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limitation, however – just set Job Options/Compression/Downsample to a reasonably high resolution (say 200-300 dpi). If you use this method, make sure that you specify printing to a file, select Inclusion of All Fonts, and (for a Mac) select Mac Enhanced Preview. Another method (used for this manual) is to import Isoplot’s charts as a bitmap using a screen-capture utility. If you have such a utility, before capturing the screen select V iew/Fu ll Screen from the chart sheet, then enlarge the plot-box as much as possible. After pasting the image into your document and shrinking it 4x or more, you should have acceptable (though not really publication quality) resolution.
T h e Main Isoplot/Ex D i a l o g B o x
When Isoplot is invoked, you will see:
If you included a header-row with the data-range that was selected when you invoked Isoplot, some of the choices will already have been correctly made; others require some thought. Your choices will include some or all of: Input R ange: The range, if any, that was selected when Isoplot was invoked . You can type in any other range as well, e.g. “A10:E22”, “MyData”, “B3:F6,B8:F8, B14:F22”. On Windows platforms, you can also use the mouse to select a range after invoking Isoplot. The ranges can included discontinuous rows (so as to exclude unwanted data in a contiguous sequence), or discontinuous columns (so as to rearrange the column-order to meet Isoplot’s requirements), but not both. Rows without numeric data are ignored, as are rows whose data are shown with the Strikethrough attribute. Isochron or Plot Type: Select from the drop-down list:
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For isochrons (including U/Pb concordia), “Normal” plots yield the age from the slope of the linear regression, and initial ratios from one of the intercepts, whereas the opposite is true of “Inverse” plots. The plot-types offered by Isoplot are:
U-Pb Concordia
Data for a “Normal” (207Pb/ 235U - 206Pb/ 238U, or “conventional”, or “Wetherill”) Concordia plot, or for an “Inverse” (238U/206Pb - 207Pb/ 206Pb, or “TeraWasserburg”) Concordia plot. The data points can be regressed using a modified York two-error regression algorithm (York, 1969), and the resulting concordia-intercept age-errors can be calculated using either a first-derivative expansion approach or (if there is no excess scatter) a more-reliable Monte Carlo approach. If an “Inverse” Concordia plot, you can also include Z-axis (204Pb/ 206Pb) data for either planar 3-D or linear 3-D (“Total Pb/U Isochron”) regressions. Finally, you can select the ”Concordia Age” method to calculate ages and X-Y means for 2-D data that are both concordant and X-Y equivalent. Argon-Argon isochron data, where “Normal” is “Inverse” is 36Ar/40Ar versus 39Ar/40Ar.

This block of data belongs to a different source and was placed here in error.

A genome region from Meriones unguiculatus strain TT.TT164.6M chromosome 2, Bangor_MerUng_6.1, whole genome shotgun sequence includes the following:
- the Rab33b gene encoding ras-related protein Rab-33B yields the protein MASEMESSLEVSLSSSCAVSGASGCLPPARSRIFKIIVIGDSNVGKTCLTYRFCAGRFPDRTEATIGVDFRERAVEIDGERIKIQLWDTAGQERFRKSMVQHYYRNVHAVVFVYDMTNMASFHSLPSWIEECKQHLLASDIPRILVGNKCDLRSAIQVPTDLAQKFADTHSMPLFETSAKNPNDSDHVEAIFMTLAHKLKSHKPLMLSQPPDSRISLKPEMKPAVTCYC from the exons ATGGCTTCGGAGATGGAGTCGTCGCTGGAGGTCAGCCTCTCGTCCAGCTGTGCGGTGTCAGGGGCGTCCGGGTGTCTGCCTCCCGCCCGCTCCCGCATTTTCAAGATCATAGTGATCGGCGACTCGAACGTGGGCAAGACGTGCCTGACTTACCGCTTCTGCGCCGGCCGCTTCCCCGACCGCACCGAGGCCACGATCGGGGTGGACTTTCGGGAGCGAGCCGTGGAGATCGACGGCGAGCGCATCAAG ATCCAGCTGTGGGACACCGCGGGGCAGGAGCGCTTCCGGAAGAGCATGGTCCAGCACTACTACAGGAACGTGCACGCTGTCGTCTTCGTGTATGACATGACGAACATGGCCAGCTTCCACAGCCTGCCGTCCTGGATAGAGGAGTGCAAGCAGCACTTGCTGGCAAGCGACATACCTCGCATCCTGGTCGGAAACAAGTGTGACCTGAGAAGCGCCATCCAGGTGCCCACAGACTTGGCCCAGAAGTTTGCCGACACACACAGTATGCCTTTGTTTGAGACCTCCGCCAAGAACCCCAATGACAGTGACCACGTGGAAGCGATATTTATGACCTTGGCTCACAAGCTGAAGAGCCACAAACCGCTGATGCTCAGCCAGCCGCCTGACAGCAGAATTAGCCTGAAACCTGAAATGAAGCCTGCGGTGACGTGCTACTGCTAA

40
Ar-Ar Rb-Sr Sm-Nd Re-Os Lu-Hf K-Ca 207Pb-206Pb 208Pb-206Pb 238U-206Pb 235U-207Pb 232Th-208Pb 230Th-234U-238U
Ar/36Ar versus
39
Ar/36Ar, and
Classical 87Rb/ 86Sr - 87Sr/ 86Sr isochron (“Normal” only). Classical 147Sm/ 144Nd - 143Nd/144Nd isochron (“Normal” only).
187 176 40
Os/188 Os-187Re/188 Os isochron (“Normal” only). Hf/177Hf - 176Lu/177Hf isochron (“Normal” only).
Ca/42Ca - 40K/42Ca isochron (“Normal” only).
207
206
Pb/ 204Pb chron.
206
Pb/ 204Pb (“Normal”) or
204
Pb/ 206Pb 204
207
Pb/ 206Pb (“Inverse”) iso-
Pb/ 204Pb - 208Pb/ 204Pb (“Normal”) or 208Pb/ 206Pb sion.
238 238 235 235 232
Pb/ 206Pb (“Inverse”) regres-
U/204Pb - 206Pb/ 204Pb (“Normal”), 204Pb/ 238U - 206Pb/ 238U (“Inverse Type-1”), or U/206Pb - 204Pb/ 206Pb (“Inverse Type-2”) isochron. U/204Pb - 207Pb/ 204Pb (“Normal”), 204Pb/ 235U - 207Pb/ 235U (“Inverse Type-1”), or U/207Pb - 204Pb/ 207Pb (“Inverse Type-2”) isochron.
Th/204Pb - 208Pb/ 204Pb (“Normal”), 204Pb/ 232Th - 208Pb/ 232Th (“Inverse Type-1”), or 232Th/208Pb - 204Pb/ 208Pb (“Inverse Type-2”) isochron. For 3D 230Th/U isochrons (required if 234U/238U cannot be assumed to be in secular equilibrium!), any combination of 232Th/238U - 230Th/238U - 234U/238U as the X-Y-Z axes. For 2D 230Th/U isochrons (requires all 234U/238U=1), either X=238U/232Th,
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Y =230Th/232Th or X= 232Th/238U, Y = 230Th/238U. Also permitted is X = 230Th/238U, Y = 234U/238U (for plotting only), in which case one or more 230Th/U evolution curves (for user-specified initial 234U/238U) can be requested.
Other X-Y [-Z] Weighted Average Cumulative Prob Ar-Ar Step-Heating
Any other X-Y or X-Y-Z plot, X-Y isochron, or X-Y-Z regression. Classical inverse variance-weighted average, with two approaches for dealing with excess scatter, plus the Tukey’s Biweight robust estimator. Constructs the cumulative Gaussian probability curve for an assemblage of single-valued data and errors, with or without a histogram for the data. Constructs the classical Ar-Ar step-heating diagram (age versus 39Ar gas-fraction), and identifies the best plateau defined by the data.